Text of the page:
Commissaries Change Visitor Policy
By Staff Sgt. Kathleen T. Rhem, USA
American Forces Press Service
WASHINGTON, Jan. 3, 2000 Thanks to a recent change, authorized customers can now bring guests in while they shop at most commissaries.
Under the policy, identification cards are checked at the checkout lane instead of the door. This still limits purchases to authorized customers. Visitors are not allowed to purchase commissary goods, officials said, and only visitors accompanied by an authorized shopper are allowed to be in a store. Commissary officials maintain the right to spot check for unauthorized people in their stores.
The new visitors policy allows access to the benefit for patrons who otherwise might be inhibited from using what is rightly theirs, John F. McGowan said. McGowan is chief executive officer for the Defense Commissary Agency.
For instance, commissary officials said, shoppers have asked if they could bring in relatives visiting from out of town rather than making them wait in the car. DeCA had also heard from military spouses who found it difficult to use the commissary when they provided home day care, officials said.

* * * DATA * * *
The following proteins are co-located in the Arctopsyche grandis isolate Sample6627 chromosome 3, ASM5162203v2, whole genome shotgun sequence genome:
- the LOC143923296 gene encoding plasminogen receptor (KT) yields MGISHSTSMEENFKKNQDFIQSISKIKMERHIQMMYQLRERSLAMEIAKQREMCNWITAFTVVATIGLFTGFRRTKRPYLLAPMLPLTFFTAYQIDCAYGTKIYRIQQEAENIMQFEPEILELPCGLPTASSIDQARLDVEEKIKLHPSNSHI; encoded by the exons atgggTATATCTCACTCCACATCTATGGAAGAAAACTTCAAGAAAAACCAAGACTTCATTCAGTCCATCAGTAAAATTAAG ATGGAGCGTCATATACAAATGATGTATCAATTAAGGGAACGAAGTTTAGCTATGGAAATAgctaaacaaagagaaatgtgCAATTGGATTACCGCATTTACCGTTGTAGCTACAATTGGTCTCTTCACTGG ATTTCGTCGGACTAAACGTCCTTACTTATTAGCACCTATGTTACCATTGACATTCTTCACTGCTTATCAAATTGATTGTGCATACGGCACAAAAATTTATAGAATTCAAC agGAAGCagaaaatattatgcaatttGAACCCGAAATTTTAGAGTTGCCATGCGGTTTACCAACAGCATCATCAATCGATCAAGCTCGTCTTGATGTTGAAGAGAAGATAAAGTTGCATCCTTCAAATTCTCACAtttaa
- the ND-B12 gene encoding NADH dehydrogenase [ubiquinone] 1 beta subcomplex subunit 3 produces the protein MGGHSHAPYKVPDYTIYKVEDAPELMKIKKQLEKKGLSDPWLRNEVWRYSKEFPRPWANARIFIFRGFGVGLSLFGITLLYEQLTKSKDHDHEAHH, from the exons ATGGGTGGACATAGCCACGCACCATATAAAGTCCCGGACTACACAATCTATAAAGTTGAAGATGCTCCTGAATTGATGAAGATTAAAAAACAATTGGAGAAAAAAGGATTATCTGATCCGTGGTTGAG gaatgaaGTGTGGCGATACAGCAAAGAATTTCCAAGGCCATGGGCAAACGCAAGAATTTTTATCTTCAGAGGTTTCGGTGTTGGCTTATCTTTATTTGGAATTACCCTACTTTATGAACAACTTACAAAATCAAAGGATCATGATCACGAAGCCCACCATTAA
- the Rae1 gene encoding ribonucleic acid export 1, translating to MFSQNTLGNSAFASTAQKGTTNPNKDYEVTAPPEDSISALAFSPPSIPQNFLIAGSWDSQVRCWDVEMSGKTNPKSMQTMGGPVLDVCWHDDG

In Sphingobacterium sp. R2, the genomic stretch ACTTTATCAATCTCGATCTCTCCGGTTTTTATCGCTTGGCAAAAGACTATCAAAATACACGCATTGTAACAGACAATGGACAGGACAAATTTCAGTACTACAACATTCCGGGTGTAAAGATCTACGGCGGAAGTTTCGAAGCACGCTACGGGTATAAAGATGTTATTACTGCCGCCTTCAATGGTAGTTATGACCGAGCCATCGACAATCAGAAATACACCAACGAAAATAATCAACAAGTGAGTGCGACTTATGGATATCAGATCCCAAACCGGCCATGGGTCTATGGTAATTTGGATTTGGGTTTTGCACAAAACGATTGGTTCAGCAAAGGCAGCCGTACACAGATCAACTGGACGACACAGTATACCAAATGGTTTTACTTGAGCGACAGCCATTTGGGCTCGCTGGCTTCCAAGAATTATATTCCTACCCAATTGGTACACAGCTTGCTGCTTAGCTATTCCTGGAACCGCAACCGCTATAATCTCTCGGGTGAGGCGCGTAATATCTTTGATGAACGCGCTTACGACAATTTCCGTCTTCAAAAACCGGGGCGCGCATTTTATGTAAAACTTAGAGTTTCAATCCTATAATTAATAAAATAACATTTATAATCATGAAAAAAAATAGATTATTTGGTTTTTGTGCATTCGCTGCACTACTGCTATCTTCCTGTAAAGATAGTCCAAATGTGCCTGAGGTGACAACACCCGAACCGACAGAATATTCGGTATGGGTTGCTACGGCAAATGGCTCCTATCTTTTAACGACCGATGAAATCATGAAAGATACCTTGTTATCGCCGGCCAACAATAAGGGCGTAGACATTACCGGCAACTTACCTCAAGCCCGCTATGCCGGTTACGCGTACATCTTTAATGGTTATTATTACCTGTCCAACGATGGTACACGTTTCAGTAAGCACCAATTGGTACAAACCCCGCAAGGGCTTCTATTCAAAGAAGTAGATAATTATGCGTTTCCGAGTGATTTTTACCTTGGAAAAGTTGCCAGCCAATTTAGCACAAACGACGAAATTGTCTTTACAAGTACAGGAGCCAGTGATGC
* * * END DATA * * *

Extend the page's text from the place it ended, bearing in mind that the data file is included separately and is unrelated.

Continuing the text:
This policy was established as an enhancement to the quality of life of our commissary patrons, DeCA spokesman Timothy C. Ford said. Many patrons, both active duty and retired, have complained about having to leave a visiting mother, father, brother, niece, or other family member at home or waiting in a car while making routine grocery purchases.
It also became increasingly difficult to justify not permitting visitor access to commissaries in cases where visitors are allowed in almost all other service or retail facilities on an installation, he said.
Commissary officials added that installation or higher- level commanders may still require ID checks for entry because the policy allows exceptions due to security concerns.
To date, about a dozen of the more than 300 commissaries worldwide still require ID checks at the door, Ford said.
For example, commissaries working with local commanders in Okinawa, Japan, tried the new policy, but will return ID checks to the front doors in response to customer concerns, he said.